When Microsoft on September 15 launched its next-generation Zune HD media player, the software giant billed the device as “a significant step forward,” touting its ability to play high-definition (HD) video and receive HD radio signals, along with a state-of-the-art, organic light-emitting diode (OLED) screen.

Experts at Wharton say that the Zune HD will need to be a big step forward in the eyes of consumers, because it faces the nearly impossible task of competing against Apple and its iPod player. “The iPod is clearly the leader,” says Lawrence Hrebiniak, a management professor at Wharton. “The iPod has become the generic name for this type of product, like Xerox and Kleenex [became for their product categories].”

Microsoft’s Zune line of music and video players debuted in 2006, but it has failed to capture significant market share. According to research firm NPD Group, Apple’s iPod had 73% of the market as of July 2009. Milpitas, Calif.-based SanDisk had 9% of the market, followed by Sony at 3%. Microsoft trailed with 2%. Peter Fader, a marketing professor at Wharton, says that Microsoft’s Zune HD has no chance against Apple. “The Zune does a lot of marginal things well, like digital radio, but none of them is enough to get a consumer to say, ‘Hey, I’ll buy that thing,'” Fader notes. “The Zune HD is absolutely doomed to fail, and I don’t think Microsoft should continue to push in this direction.”

Other experts at Wharton stopped short of saying Microsoft should give up on the Zune, but they question whether the company is wasting resources by chasing the iPod juggernaut, which Apple refreshed earlier this month by adding a video camera to the popular iPod Nano. Meanwhile, Microsoft has cut the Zune lineup to one model, the Zune HD. The company previously offered Zunes at multiple price points and configurations. “Microsoft has to ask whether the Zune is strategically important,” Hrebiniak says.

Following the Microsoft Playbook

Microsoft, however, is likely to continue with the Zune experiment, largely because it is showing improvement with the device — at least from a product perspective, say experts at Wharton. The Zune product evolution follows Microsoft’s usual playbook: Start out with a so-so device and improve each generation. What’s unclear is whether the new HD features will be enough to help the device gain traction.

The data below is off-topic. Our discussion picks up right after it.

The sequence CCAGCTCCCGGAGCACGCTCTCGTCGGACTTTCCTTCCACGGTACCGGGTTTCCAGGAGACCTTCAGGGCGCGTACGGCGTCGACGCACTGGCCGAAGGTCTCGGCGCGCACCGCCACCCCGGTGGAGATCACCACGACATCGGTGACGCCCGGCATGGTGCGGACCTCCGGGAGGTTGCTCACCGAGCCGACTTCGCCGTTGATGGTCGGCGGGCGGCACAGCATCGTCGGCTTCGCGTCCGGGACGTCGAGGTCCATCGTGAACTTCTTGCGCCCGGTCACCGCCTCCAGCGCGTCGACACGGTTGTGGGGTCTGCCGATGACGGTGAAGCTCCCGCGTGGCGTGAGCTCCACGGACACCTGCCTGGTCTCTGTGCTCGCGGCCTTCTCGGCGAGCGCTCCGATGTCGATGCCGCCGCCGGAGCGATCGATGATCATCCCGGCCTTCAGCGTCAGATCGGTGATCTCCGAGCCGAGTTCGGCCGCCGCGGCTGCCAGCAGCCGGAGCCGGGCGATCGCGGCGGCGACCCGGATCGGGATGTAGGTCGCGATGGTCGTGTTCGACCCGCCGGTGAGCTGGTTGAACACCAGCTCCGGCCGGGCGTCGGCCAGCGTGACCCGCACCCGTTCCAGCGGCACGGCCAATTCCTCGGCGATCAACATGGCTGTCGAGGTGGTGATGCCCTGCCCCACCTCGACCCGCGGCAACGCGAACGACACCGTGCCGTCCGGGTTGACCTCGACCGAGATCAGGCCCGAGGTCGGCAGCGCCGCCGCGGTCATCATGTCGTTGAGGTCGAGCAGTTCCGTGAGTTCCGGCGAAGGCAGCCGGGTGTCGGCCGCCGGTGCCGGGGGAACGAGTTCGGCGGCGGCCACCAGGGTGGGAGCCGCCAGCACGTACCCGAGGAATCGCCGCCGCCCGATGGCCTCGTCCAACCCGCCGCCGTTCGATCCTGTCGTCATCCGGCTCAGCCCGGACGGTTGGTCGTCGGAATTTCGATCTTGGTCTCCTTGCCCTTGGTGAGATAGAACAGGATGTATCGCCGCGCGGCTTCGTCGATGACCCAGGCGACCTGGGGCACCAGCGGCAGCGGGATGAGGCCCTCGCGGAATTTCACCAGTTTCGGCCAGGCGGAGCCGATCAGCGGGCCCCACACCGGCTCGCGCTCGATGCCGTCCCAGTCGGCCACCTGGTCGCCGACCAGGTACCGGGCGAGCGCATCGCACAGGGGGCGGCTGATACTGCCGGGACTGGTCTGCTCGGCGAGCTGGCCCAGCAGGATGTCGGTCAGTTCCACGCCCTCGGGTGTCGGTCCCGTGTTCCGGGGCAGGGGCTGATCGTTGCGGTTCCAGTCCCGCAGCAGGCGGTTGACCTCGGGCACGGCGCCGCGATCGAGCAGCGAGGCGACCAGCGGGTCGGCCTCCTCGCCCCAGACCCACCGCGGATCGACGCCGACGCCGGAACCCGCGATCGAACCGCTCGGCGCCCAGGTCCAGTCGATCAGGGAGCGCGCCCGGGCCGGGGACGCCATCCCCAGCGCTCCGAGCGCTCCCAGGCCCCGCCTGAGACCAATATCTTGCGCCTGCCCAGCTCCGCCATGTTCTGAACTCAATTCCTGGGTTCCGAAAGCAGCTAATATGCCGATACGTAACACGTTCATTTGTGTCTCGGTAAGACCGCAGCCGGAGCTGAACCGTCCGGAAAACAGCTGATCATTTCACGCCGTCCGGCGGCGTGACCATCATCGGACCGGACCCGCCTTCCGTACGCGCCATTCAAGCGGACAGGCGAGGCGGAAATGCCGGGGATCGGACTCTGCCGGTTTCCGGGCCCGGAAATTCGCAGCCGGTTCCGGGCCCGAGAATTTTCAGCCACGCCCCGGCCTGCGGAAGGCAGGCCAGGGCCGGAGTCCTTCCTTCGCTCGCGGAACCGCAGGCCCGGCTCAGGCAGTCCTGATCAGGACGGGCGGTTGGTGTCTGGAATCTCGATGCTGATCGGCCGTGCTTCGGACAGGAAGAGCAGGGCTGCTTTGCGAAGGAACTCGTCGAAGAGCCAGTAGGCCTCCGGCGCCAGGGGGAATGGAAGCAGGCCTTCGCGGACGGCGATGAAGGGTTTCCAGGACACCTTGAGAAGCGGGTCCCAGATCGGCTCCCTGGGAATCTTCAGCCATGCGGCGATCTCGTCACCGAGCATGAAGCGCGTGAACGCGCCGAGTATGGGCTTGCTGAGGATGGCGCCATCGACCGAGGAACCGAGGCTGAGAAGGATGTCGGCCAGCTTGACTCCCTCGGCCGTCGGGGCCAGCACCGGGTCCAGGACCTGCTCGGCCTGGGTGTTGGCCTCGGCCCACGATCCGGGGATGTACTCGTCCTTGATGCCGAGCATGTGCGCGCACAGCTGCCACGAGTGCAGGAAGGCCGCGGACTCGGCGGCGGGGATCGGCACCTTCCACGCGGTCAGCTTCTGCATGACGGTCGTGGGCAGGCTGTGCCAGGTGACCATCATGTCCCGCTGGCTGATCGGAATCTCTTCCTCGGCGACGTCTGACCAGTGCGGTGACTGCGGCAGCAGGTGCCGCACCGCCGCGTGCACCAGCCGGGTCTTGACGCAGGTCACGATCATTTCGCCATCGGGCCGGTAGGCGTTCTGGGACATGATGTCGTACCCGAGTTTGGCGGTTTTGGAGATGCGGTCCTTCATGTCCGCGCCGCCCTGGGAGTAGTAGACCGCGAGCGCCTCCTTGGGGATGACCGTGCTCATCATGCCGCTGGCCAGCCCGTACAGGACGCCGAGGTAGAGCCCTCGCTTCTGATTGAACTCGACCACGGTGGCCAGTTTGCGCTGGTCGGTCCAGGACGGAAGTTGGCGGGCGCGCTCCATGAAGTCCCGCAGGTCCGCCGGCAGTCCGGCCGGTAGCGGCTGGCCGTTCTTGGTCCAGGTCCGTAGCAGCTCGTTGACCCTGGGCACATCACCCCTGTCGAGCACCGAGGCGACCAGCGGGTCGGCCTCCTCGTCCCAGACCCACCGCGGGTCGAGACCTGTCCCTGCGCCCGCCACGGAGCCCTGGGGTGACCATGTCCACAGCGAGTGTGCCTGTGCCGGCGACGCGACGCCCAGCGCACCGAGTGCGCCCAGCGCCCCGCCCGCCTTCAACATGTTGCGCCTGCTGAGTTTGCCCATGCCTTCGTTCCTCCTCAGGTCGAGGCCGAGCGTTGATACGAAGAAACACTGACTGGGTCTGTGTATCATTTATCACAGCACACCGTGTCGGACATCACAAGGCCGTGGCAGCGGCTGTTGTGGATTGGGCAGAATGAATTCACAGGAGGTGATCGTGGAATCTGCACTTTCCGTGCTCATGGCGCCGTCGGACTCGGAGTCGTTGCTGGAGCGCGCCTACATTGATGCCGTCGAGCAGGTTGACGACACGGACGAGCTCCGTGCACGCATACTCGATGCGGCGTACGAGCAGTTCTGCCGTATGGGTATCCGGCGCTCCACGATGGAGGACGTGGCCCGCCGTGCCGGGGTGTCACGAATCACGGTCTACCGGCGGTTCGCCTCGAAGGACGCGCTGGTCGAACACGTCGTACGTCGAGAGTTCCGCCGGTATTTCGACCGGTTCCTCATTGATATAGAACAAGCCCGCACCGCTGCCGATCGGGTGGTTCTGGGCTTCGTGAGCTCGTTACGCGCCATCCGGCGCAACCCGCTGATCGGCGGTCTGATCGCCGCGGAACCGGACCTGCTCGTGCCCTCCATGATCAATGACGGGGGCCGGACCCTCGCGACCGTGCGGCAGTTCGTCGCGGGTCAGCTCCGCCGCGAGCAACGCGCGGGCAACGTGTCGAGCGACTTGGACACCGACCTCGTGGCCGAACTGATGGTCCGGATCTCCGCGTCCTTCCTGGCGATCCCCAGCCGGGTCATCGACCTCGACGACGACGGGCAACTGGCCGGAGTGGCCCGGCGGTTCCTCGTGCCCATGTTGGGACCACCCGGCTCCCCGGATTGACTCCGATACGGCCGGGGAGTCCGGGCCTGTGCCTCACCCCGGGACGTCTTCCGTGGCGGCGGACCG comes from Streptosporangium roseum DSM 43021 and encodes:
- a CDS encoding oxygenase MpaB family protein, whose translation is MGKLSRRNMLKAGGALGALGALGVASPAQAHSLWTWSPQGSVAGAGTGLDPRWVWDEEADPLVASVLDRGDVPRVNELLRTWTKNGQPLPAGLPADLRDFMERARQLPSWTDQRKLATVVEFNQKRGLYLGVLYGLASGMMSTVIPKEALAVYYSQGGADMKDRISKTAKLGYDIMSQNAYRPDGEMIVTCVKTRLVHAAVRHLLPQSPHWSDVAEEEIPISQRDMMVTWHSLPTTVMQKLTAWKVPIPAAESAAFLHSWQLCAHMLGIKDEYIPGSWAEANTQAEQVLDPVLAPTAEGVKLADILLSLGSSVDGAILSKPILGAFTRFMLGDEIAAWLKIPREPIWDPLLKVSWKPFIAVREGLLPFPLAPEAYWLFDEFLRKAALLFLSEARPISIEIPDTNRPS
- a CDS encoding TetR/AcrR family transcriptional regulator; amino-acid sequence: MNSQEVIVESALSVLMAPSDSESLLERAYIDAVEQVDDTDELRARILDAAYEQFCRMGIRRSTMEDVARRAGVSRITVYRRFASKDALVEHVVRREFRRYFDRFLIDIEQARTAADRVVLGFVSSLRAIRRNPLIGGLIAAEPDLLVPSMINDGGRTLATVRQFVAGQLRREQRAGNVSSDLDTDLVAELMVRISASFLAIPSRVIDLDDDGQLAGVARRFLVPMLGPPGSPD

“Somewhere in there is a business strategy for the Zune,” says Kendall Whitehouse, director of new media at Wharton. “Microsoft will try and try again and throw money at it until they get somewhere.”

Indeed, the Zune HD has received positive reviews from the technology press and it has features that the iPod doesn’t. For instance, Microsoft has bet on high-definition video to differentiate the device. The Zune HD is among the first handhelds able to play high-definition video and receive digital HD Radio signals. Apple’s iTunes software supports high-definition video, but only when displayed on Apple TV (a set-top box) and on PCs. The Zune HD’s OLED screen is more vibrant than typical touch displays — a potential selling point for tech-savvy consumers looking for state-of-the art features. Microsoft has also differentiated its Zune line with a subscription service called Zune Pass. For $14.99 a month, Zune Pass subscribers have unlimited streaming access to 6 million songs in the Zune Marketplace and are allowed to permanently download 10 songs a month. (Apple’s iTunes store allows listeners to hear samples of music, but they must pay for each download.)

Microsoft executives acknowledge that the Zune is a work in progress. “We [are continuing] to expand the brand presence for Zune and … to build our capability in the music and video delivery marketplace,” said Robbie Bach, president of Microsoft’s entertainment and devices division at a July 30 financial analyst meeting.

However, Microsoft is going to need more than new features to boost the Zune’s presence. Saikat Chaudhuri, a Wharton management professor, notes that other competitors are likely to follow Microsoft’s HD lead relatively quickly. The company will need savvy marketing and strategic positioning for the Zune HD to be a contender. The biggest challenge, he says, is out-marketing Apple. “Apple made the iPod a fashion item. The problem is that Microsoft doesn’t have a fashion-oriented approach to marketing. Microsoft is very functional [in its approach], but somehow it has to tap into fashion sense.”

Free Marketing Advice

Solving the Zune HD marketing conundrum isn’t easy. According to Fader, the Zune moniker has been tainted by Microsoft’s consistent failure to gain traction with the device. Microsoft originally launched the Zune with a series of taglines such as “Music the way it wants to be” and “Welcome to the social.” That initial Microsoft marketing effort was “muddled” and never really resonated with its target audience, Fader points out. Market share for the Zune topped 10% in late 2006, when it was introduced, according to NPD, but it has gone downhill since. In May 2008, Microsoft said that it had sold two million Zune players, but then retailer GameStop announced it was going to stop carrying the device due to insufficient demand. In contrast, Apple on September 9 (when it announced its video-enhanced iPod Nano) said that it has sold 220 million iPods to date.

Given Apple’s lead, Fader says that Microsoft’s best move with the Zune would be to scrap the name and start over, much like it did with Bing, its rebranded search engine. “First, don’t call it a Zune. A ‘Zune’ is just a misconceived mess…. Start with a clean slate.”